Training health workers and research will be critical if Uganda is to effectively fight Non-Communicable Diseases (NCDs), Prof Anthony Mbonye, the Director Health Services (Community and Clinical) at the Ministry of Health has said. He was speaking while closing a conference on Integrated Management of NCDs in Uganda at Protea Hotel, Kampala organized by Yale Global Health Leadership Institute (GHLI) and Uganda Initiative for Integrated Management of Non Communicable Diseases (UINCD).
“I am aware that the NCD program together with partners and other stakeholders are drafting policies, strategies and guidelines geared to prevent and control NCDs. The top management of the ministry of health will support these efforts,” he said.
He further noted that the country is lucky because the stakeholders know why NCDs are increasing.
“It’s because of changes in lifestyles of our population. The population is increasingly eating unhealthy diets, living an inactive life, that’s inadequate physical activity, using tobacco and abuse of alcohol. These are modifiable risk factors that we can do something about to arrest the current situation.”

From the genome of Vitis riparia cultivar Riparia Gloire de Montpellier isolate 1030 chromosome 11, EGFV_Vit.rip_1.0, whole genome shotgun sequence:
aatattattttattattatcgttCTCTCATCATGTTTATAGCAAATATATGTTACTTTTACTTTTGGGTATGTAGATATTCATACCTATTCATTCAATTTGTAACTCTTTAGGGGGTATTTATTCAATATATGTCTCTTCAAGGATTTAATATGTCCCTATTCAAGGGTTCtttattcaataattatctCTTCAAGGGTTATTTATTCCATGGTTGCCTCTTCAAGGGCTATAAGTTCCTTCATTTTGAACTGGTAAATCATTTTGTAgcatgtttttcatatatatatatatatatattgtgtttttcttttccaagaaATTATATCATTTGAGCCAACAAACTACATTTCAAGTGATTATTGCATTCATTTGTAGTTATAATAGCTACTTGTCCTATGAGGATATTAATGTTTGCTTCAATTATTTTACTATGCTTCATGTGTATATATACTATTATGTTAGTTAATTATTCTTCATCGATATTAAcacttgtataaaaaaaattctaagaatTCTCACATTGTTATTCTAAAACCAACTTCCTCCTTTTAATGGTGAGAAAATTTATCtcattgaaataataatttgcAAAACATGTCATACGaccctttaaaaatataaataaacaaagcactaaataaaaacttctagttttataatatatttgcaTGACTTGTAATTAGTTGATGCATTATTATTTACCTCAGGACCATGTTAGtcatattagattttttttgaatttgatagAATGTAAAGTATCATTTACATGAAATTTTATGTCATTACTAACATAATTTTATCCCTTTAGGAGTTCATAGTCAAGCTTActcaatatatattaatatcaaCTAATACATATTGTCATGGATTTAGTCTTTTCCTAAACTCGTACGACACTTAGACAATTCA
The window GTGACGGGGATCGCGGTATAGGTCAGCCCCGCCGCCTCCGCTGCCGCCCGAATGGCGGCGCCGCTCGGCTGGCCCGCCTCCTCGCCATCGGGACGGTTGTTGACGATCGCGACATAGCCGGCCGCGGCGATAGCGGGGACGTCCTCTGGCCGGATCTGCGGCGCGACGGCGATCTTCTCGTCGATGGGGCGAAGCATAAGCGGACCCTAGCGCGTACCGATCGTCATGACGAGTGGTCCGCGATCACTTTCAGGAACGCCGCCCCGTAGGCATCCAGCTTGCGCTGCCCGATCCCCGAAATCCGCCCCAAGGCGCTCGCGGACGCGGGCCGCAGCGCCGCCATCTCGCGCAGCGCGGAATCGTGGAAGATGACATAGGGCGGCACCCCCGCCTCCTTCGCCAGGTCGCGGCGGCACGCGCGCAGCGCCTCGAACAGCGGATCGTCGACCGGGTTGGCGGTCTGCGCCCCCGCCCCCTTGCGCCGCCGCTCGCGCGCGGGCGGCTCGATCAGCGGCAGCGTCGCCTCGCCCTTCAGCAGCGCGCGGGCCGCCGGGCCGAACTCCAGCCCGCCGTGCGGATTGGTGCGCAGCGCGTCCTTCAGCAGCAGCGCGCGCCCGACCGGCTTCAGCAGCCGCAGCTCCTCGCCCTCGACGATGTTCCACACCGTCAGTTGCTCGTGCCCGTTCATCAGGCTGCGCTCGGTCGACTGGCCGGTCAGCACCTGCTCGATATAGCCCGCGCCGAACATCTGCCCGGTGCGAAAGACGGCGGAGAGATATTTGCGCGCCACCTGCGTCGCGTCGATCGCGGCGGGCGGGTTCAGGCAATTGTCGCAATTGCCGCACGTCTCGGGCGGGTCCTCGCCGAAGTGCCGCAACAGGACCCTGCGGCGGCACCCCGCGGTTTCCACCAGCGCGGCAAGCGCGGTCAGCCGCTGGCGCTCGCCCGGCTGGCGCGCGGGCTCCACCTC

Prof Mbonye added that NCDs in Uganda like other developing countries are not detected early which makes it difficult to manage the resultant complications like blindness, stroke, impotence and amputations.
“The Ministry of Health has already established an NCD program to coordinate all efforts towards NCD prevention and control. Funding for the health sector is continuously improving and NCDs will continue to benefit from this increase through an integrated approach,” he said.
Prof Elly Katabira of Makerere School of Health Sciences said that the focus of combating NCDs is being put on training and research.“We are putting emphasis on training of our undergraduates such that when they qualify they can be able to address these diseases in a holistic manner,” he noted.
Dr Jeremy Schwartz an associate professor at Yale University School of Medicine, however observed that when he first arrived in Uganda as a medical student in 2004 the care given to patients suffering from NCDs was fragmented and hence a need for integrated services. “In the US I face the same challenges like here but as physicians we need to learn about these diseases and to address the challenges interlinked from within.”
Non-communicable diseases (NCDs) cause 63 percent of all cases of deaths in the world equivalent to 36 million people every year. Nine million people die prematurely—before age 60—as a result of NCDs annually. The World Health Organization (WHO) estimates that without prevention, 52 million people will die because of NCDs by 2030.